in the backwater of a swirling eddy. At last Claire made a movement
toward the nearest table. Mrs. Robson followed. They sat down.
The scattered company speedily began to form into congenial groups.
There was a great deal of suddenly loosened chatter. Claire Robson sat
silently, rather surprised and dismayed to find that she and her mother
had chosen a table which seemed to be the objective of all the prominent
church members. The company facing her was elegant, if not precisely
smart, and there were enough laces and diamonds displayed to have done
excellent service if the proper background had been provided. Claire was
further annoyed to discover that her mother was regarding the situation
with a certain ruffling self-satisfaction which she took no pains to
conceal. Mrs. Robson bowed and smirked, and even called gaily to every
one within easy range. There was something distasteful in her mother's
sudden and almost aggressive self-assurance.
Gradually the company adjusted itself; the tables were filled. The only
moving figures were those of young women carrying huge white pitchers of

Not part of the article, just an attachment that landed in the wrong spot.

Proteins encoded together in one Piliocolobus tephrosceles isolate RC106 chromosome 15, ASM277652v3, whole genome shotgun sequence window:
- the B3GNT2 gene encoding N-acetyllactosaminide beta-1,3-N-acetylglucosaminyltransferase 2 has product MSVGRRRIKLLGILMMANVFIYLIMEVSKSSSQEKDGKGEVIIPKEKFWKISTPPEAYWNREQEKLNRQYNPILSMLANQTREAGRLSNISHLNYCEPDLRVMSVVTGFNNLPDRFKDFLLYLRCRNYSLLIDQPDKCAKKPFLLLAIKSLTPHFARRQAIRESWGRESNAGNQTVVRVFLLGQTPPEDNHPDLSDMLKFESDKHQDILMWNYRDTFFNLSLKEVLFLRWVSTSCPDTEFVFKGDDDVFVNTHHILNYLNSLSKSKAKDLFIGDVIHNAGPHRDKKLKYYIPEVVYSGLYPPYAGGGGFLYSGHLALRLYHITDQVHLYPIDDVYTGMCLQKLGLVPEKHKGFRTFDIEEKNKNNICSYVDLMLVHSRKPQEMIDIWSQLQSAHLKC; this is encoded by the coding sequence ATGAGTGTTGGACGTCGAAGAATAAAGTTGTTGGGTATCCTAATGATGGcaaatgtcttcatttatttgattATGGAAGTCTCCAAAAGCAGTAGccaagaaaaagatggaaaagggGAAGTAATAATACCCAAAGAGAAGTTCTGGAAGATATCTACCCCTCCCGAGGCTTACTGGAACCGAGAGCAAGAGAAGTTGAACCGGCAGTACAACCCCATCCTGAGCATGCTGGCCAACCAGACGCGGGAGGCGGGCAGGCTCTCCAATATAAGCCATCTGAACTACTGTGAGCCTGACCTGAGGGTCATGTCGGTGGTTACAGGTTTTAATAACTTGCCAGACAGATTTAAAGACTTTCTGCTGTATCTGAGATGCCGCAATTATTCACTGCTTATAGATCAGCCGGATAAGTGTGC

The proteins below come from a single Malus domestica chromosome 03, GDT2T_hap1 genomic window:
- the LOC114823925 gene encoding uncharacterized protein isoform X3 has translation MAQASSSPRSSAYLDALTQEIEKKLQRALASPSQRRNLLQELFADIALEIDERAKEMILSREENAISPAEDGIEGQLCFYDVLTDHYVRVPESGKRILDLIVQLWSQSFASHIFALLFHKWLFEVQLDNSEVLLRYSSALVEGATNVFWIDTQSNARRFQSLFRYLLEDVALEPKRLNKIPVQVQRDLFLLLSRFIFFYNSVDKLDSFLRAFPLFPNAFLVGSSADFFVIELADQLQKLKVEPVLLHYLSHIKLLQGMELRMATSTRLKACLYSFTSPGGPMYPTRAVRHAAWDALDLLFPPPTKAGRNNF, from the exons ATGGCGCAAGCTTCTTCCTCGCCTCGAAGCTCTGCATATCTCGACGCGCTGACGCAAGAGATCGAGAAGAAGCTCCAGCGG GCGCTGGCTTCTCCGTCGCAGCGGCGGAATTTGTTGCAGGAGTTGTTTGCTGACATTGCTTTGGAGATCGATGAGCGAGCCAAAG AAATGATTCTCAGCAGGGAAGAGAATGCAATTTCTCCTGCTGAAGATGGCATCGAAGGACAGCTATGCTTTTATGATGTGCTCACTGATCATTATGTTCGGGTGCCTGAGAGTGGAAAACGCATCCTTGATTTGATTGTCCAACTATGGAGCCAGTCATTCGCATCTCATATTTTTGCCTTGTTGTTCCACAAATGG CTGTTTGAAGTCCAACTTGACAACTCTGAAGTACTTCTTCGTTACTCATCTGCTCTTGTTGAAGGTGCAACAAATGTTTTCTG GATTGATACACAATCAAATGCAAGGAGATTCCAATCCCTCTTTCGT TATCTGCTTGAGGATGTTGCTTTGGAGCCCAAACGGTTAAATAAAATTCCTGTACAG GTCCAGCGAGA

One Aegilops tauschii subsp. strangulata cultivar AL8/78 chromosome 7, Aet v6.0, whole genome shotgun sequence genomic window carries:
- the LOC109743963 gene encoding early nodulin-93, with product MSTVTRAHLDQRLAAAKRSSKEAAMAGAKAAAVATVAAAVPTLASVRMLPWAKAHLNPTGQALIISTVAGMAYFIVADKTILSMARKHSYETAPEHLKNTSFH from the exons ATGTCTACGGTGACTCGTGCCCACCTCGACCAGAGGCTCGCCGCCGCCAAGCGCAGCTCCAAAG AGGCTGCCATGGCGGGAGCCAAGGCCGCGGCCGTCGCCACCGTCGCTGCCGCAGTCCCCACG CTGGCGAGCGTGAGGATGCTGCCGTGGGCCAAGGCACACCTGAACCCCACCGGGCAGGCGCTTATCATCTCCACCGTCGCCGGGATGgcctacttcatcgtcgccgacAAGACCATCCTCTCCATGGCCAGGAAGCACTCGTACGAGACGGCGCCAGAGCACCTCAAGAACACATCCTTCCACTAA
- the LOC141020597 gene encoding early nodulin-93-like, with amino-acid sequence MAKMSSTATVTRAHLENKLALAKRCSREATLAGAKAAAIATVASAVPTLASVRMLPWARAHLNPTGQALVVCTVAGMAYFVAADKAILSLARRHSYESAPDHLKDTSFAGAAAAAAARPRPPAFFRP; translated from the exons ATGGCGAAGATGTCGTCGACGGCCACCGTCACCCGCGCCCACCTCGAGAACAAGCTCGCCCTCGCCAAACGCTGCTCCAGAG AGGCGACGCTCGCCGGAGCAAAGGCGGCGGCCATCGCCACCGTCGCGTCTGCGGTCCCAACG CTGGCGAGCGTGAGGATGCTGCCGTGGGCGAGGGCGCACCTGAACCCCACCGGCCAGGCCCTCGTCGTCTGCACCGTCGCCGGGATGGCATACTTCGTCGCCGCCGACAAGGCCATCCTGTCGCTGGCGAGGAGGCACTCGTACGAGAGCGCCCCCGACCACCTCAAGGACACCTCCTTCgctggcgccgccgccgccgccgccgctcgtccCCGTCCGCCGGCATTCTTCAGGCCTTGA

steaming coffee. Claire Robson settled into her seat with a resignation
born of subtle inner misery. Across her brain flashed the insistent and
pertinent questions that such a situation always evoked. Why was she not
one of these young women engaged in distributing refreshments? Did the
circles close automatically so as to exclude her, or did her own
aloofness shut her out? What was the secret of these people about her
that gave them such an assured manner? No one spoke to her with cordial
enthusiasm.... It was not a matter of wealth, or brains, or prominent
church activity. It was not even a matter of obscurity. Like all large
organizations, the Second Presbyterian Church was made up of every
clique in the social calendar; the obscure circle was as clannish and
distinctive in its way as any other group. But Claire Robson was forced
to admit that she did not belong even to the obscure circle. She
belonged nowhere--that was the galling and oppressive truth that was
forced upon her.
At this point she became aware that one of the most prominent church